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If you see the UEFI Firmware Writer's Guide https://communities.intel.com/docs/DOC-22477 you’ll see that if you want to increase the speed you’ll need to follow the physical address range, this is located in table 12 page 24 “eSRAM, Memory Msg Port 5:R82h 512 KB, (Address=80000000h)” If you would like to change this range for another this must be done in the BIOS first.
Does this mean that there is something wrong with the Intel provided ESRAM driver in the BSP? Dealing with the mapping and physical addresses is the drivers job as far as I know.
I am following "Intel® Quark™ Software Developer's Manual for Linux" documentation that describes the esram driver. I am using "intel_qrk_esram_map_range()" function (BSP 1.0.1) that takes a virtual address range. I am not playing with the physical addresses.
I'm trying to do exactly the same thing as Ehsan. I've just posted a question on yet another related problem:
Well, maybe this means that I should upgrade the BSP...
But anyway, I don't understand you answer, JPMontero_Intel. Maybe I must think again...
Yet another thought...
Eshan, how exactly did you test the memory bandwidth? Please note that there is cache involved, 16kB, not much but anyway. To test what improvement is available with eSRAM you must overlay (in the kernel) and mmap to user space a considerably larger memory and design the test to generate as many cache misses as possible. And of course any final gain depends on the actual usage scenario.
But maybe I miss something... Comments welcome.
JPMontero_Intel, I'm trying to understand your message...
In the datasheet (Intel ® Quark™ SoC X1000 Datasheet, page 38) I can read:
"The SoC also features a 512 Kbyte on-die embedded SRAM (eSRAM) that can be
configured to overlay regions of DRAM to provide low latency access to critical portions
of system memory."
and later (page 127):
"The Host Bridge contains an interface to 512KB of on-chip, low latency, embedded
SRAM (eSRAM). The eSRAM memory may be used as either 128 x 4KB pages, or in
block mode as a single contiguous 512KB block page. The eSRAM pages may be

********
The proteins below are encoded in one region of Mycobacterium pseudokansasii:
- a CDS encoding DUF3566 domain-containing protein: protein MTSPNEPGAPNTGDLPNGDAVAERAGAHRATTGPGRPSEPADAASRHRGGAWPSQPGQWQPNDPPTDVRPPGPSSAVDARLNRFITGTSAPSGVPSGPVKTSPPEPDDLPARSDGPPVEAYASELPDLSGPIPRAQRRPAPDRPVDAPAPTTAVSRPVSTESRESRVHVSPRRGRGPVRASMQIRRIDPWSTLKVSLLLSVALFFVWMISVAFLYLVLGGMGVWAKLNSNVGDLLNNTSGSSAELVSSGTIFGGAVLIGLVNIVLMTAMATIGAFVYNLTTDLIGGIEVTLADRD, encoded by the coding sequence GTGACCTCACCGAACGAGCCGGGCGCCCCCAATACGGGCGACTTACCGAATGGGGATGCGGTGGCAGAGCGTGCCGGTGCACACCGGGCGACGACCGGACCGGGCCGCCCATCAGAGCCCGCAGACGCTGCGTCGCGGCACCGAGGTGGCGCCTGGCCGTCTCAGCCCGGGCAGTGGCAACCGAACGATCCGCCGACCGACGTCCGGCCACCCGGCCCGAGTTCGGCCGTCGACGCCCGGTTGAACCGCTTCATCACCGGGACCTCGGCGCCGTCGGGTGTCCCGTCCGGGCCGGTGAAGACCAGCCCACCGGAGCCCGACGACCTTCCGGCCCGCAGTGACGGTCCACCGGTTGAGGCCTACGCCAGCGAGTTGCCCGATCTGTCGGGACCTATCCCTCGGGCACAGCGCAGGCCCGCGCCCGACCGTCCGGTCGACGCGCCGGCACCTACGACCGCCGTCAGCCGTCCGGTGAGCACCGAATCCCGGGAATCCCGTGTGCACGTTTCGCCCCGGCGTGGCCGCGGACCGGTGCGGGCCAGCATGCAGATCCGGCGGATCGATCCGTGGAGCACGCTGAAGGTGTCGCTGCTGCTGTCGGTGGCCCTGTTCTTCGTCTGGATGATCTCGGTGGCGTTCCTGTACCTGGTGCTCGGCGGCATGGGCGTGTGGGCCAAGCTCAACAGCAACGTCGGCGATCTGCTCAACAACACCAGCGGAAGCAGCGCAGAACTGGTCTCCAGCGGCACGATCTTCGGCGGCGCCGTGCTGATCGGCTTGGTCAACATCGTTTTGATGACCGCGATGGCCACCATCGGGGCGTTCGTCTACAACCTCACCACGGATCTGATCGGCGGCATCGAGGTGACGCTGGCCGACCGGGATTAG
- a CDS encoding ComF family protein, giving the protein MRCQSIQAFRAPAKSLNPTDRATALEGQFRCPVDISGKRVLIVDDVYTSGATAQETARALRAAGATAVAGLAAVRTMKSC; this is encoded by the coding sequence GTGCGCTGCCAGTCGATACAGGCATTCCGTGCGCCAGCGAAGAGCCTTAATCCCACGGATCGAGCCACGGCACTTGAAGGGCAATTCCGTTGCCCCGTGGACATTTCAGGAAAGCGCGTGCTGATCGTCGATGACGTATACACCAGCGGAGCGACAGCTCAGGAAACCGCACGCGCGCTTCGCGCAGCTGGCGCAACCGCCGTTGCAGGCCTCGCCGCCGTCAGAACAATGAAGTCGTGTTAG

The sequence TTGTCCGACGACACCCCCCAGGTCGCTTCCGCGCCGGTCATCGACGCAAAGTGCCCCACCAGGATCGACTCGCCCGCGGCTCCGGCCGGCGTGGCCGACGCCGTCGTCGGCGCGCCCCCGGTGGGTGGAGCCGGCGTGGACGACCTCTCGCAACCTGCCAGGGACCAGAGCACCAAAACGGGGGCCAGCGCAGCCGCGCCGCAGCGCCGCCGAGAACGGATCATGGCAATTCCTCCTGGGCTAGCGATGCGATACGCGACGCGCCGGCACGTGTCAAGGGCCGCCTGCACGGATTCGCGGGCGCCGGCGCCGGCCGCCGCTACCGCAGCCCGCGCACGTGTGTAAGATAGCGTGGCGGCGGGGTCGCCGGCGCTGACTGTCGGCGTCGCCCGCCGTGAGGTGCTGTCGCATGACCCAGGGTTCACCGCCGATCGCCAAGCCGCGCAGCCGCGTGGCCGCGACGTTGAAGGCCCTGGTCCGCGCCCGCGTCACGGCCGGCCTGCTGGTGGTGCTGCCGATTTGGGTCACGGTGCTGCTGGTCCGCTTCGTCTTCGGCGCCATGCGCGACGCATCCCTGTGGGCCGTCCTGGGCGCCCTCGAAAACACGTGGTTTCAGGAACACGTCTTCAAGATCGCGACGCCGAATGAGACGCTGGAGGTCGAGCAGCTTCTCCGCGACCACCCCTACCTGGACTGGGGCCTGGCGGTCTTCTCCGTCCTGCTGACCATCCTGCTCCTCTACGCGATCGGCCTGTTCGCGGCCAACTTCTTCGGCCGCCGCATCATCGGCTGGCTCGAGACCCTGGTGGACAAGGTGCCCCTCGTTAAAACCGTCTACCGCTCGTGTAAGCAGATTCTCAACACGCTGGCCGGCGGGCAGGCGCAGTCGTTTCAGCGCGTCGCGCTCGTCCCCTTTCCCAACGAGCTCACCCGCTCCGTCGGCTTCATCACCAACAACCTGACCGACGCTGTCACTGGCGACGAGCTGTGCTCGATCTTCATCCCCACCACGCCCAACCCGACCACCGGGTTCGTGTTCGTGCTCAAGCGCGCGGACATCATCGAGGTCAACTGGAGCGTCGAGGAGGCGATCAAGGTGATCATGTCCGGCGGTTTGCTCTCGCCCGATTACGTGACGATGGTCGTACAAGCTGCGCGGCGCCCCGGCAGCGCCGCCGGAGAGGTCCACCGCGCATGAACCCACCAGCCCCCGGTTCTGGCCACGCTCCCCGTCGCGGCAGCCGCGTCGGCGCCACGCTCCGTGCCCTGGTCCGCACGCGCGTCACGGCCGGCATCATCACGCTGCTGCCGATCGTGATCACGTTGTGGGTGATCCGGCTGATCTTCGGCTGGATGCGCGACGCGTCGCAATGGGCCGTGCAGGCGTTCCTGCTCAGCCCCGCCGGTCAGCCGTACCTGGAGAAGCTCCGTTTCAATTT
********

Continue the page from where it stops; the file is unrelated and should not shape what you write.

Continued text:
mapped anywhere in the physical address space as a DRAM overlay."
Both "per page" and "block" mode seem not to differ much...
The datasheet seems to say: "eSRAM is not available directly in physical address, but can be configured to overlay (steal) some physical addresses of DRAM (either a 512kB block or chosen 4kB pages)". And it seems to offer performance gain.
Could you elaborate a little more and point me to some relevant part of the datasheet and/or "Intel ® Quark™ SoC X1000 UEFI Firmware Writer’s Guide" to get a better understanding?
I wrote a kernel module that allocates some memory and maps it to the ESRAM. "stats" interface shows that the mapping is done. It then copies two arrays inside that region. I could get only 20% speedup but the documentation says 3x speedup is expected.
It was a while ago but I think I tried to use the whole ESRAM to avoid cache effects.
I have tried mmap also (wrote a module that provides a file interface). It made my user code a bit slower!
Ehsan, my measurements are summarized here:
I think I observe similar behaviour as you did. Weird. I'm still trying to finish this investigation and reach some results/understanding. But this is done on a very background and mostly starving thread...
Ehsan, Intel Collegues,
I've ended up with measurements which are consistent and allow up to 40% perfomence gain using eSRAM from user space (an upper limit not reachable in real life scenarios in my opinion). Please see:
So this is "kind of" solved for me. Kind of because I'd like to understand the unexpected "features" I observe...